Like the rest of the festival, the New Frontier lineup is smaller than usual, but there are a lot of VR options to dig through. These include the latest installment of the 360-video series “4 Feet High,” a touching Argentine docudrama about a teen girl in a wheelchair coming to terms with her sexuality. (A version of “4 Feet High” is also featured in the Indie Episodics section, marking the first time one project is available in two sections of the festival.) Visitors can also venture onto the actual ISS thanks to one portal that leads to “Space Explorers: The ISS Experience,” a high-tech immersion into the space station built by the VR luminaries at Félix & Paul Studios. If you’re a space junkie like this writer, it’s an essential trip.

More interactive options range from the live theater piece “Tinker,” which finds participants experiencing a lifetime of memories alongside an actor who plays their grandfather, the visually transformative British animated work “To Miss the Ending,” and “The Changing Same,” the first installment of an immersive piece on racial injustice in America. Frilot was especially high on that one. “You’re essentially going through an experience and surrounded by what happened before, what’s happening now, and a post-racial utopia at the end,” she said.

A still from <i>The Changing Same: Episode 1</i> by Michèle Stephenson, Joe Brewster and Yasmin Elayat, an official selection of the New Frontier program at the 2021 Sundance Film Festival. Courtesy of Sundance Institute.All photos are copyrighted and may be used by press only for the purpose of news or editorial coverage of Sundance Institute programs. Photos must be accompanied by a credit to the photographer and/or 'Courtesy of Sundance Institute.' Unauthorized use, alteration, reproduction or sale of logos and/or photos is strictly prohibited.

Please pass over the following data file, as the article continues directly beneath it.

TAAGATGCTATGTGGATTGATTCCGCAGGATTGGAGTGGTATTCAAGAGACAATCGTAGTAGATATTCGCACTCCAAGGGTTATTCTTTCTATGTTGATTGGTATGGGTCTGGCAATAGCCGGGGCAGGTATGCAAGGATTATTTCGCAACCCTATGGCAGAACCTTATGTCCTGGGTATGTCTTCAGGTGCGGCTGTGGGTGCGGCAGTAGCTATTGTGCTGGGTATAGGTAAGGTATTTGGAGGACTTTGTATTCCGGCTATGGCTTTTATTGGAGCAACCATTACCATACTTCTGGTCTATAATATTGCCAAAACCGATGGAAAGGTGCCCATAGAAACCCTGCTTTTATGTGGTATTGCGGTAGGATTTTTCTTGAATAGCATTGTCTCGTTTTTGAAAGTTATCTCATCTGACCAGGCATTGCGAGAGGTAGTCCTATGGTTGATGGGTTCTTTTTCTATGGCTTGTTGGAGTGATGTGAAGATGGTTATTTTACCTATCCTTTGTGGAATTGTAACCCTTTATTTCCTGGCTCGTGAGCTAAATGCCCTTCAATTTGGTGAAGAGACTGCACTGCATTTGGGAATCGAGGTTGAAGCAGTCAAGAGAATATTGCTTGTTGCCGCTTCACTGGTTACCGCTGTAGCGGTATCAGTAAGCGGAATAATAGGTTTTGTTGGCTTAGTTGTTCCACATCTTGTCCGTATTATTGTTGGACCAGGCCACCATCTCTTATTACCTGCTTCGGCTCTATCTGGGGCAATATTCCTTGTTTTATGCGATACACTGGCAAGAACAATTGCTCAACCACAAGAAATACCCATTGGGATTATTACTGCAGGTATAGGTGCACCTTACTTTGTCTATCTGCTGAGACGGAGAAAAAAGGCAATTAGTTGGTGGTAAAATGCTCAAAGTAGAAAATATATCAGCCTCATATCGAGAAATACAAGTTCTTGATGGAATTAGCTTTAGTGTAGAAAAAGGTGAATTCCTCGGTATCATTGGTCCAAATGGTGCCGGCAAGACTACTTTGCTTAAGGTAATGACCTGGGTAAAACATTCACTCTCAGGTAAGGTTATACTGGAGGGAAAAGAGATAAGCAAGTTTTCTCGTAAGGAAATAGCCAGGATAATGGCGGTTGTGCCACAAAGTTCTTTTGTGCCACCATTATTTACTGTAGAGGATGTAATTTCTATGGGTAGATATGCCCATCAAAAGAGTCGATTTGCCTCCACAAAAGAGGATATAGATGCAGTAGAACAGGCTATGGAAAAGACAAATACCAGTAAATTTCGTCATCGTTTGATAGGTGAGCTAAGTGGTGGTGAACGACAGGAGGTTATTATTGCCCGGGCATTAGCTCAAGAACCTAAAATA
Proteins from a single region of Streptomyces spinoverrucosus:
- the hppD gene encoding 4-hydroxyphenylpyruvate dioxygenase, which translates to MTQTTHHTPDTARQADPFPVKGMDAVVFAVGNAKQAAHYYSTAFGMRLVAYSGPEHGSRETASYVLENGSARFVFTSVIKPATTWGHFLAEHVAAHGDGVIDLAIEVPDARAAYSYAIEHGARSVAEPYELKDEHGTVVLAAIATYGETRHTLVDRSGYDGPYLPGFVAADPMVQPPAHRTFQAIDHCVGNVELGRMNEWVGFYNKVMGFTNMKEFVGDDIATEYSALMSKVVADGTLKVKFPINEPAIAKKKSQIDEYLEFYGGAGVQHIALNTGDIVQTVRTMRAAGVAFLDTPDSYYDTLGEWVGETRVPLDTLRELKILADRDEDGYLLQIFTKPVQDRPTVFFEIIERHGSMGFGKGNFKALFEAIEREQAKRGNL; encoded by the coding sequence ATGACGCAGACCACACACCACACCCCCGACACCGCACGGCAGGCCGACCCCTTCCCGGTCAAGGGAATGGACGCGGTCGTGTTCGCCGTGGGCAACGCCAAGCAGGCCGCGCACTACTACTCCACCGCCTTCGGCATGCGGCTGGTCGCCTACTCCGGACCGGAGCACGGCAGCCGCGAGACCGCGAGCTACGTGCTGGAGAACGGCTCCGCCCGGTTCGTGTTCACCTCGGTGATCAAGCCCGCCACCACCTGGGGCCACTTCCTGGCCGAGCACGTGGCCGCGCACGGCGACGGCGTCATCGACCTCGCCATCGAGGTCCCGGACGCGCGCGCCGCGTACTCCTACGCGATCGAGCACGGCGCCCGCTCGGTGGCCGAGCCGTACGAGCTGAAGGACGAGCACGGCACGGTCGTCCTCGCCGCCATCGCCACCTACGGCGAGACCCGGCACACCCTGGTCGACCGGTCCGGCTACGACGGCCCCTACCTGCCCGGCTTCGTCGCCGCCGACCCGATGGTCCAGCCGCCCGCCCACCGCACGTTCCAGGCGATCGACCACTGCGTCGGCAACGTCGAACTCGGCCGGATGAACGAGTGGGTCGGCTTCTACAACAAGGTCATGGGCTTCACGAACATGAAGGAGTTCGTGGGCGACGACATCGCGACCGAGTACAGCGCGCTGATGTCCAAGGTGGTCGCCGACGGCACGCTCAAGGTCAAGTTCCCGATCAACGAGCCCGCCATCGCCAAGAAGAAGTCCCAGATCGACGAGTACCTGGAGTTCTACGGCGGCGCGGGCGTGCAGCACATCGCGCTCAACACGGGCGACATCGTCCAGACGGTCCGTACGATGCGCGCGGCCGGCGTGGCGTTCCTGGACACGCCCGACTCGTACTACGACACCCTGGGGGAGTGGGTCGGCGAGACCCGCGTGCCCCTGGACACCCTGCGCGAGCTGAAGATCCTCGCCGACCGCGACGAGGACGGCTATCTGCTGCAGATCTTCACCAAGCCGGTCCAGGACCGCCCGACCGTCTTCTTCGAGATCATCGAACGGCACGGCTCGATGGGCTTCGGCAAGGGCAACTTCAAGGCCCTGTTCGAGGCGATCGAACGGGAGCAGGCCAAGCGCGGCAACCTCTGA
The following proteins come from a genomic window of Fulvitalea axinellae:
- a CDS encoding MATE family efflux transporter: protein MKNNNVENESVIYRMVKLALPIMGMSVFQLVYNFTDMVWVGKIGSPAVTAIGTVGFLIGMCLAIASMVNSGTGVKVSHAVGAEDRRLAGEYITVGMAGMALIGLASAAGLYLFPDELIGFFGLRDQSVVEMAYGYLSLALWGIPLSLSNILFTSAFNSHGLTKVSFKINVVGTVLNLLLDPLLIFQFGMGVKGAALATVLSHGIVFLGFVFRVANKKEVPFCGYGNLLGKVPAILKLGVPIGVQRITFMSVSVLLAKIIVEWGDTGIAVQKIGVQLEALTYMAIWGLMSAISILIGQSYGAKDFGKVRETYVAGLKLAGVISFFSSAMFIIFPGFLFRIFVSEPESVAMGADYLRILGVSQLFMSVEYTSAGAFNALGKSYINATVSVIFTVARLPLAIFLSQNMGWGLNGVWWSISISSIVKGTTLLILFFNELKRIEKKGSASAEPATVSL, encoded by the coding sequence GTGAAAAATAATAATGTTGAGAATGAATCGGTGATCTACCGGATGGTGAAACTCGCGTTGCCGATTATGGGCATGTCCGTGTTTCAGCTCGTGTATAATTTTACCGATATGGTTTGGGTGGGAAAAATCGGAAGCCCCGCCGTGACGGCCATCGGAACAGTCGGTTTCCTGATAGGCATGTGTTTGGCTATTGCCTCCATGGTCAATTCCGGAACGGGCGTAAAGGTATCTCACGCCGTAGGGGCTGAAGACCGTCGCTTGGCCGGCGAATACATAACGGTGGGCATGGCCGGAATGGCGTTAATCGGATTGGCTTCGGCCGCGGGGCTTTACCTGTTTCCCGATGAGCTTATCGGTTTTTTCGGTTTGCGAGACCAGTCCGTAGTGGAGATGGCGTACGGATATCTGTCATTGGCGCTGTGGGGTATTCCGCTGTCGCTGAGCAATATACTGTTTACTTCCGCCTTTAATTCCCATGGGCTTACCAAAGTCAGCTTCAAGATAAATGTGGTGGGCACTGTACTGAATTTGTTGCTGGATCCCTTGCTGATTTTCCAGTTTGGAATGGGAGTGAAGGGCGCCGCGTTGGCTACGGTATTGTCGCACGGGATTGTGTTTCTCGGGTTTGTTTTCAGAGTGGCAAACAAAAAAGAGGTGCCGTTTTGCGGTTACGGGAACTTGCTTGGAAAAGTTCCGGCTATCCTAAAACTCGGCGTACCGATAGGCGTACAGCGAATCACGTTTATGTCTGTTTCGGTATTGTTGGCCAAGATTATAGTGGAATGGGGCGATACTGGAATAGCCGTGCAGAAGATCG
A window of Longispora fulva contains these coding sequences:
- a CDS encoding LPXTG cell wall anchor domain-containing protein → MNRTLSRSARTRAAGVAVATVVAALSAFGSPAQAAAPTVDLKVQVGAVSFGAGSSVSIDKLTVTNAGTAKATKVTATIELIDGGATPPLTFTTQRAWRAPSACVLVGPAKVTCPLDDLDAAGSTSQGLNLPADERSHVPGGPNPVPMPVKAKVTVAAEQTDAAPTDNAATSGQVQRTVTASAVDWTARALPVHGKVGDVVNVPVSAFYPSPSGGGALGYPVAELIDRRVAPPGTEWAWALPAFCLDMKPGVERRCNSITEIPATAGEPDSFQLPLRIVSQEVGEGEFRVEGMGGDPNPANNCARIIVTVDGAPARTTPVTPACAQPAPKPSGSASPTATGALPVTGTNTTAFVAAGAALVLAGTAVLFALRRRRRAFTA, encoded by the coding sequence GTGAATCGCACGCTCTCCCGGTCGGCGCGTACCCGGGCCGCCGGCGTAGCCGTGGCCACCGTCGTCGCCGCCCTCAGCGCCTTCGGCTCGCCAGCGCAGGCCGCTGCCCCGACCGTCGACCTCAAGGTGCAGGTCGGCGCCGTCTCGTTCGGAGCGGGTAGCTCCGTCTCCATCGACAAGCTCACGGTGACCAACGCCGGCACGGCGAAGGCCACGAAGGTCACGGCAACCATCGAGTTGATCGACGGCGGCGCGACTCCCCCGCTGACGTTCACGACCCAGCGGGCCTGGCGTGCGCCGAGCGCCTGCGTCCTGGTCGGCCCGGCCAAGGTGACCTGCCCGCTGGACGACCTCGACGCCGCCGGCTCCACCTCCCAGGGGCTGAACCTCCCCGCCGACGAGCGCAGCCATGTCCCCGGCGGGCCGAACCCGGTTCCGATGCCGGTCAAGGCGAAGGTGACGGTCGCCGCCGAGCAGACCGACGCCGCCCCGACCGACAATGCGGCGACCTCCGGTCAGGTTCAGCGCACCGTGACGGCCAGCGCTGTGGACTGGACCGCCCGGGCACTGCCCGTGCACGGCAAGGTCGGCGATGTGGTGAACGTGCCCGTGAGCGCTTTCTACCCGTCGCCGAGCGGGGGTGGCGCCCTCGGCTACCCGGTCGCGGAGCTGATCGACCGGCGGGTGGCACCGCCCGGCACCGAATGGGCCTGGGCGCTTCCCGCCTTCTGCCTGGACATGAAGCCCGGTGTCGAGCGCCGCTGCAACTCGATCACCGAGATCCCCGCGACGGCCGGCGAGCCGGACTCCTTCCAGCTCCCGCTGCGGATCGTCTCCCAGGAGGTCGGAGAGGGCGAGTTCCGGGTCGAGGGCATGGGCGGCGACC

“The Changing Same”

Even if you don’t snag a headset for this year’s festival, it’s worth roaming around the New Frontier Gallery in your browser to grasp the presentation of the lineup, and get a better understanding of how virtual environments can actually sustain live, curated events. Also, you might notice one screen that invites you to “go clubbing in Amsterdam!”, and yes, you can do that, too. Well, kind of.

Go Clubbing in Amsterdam!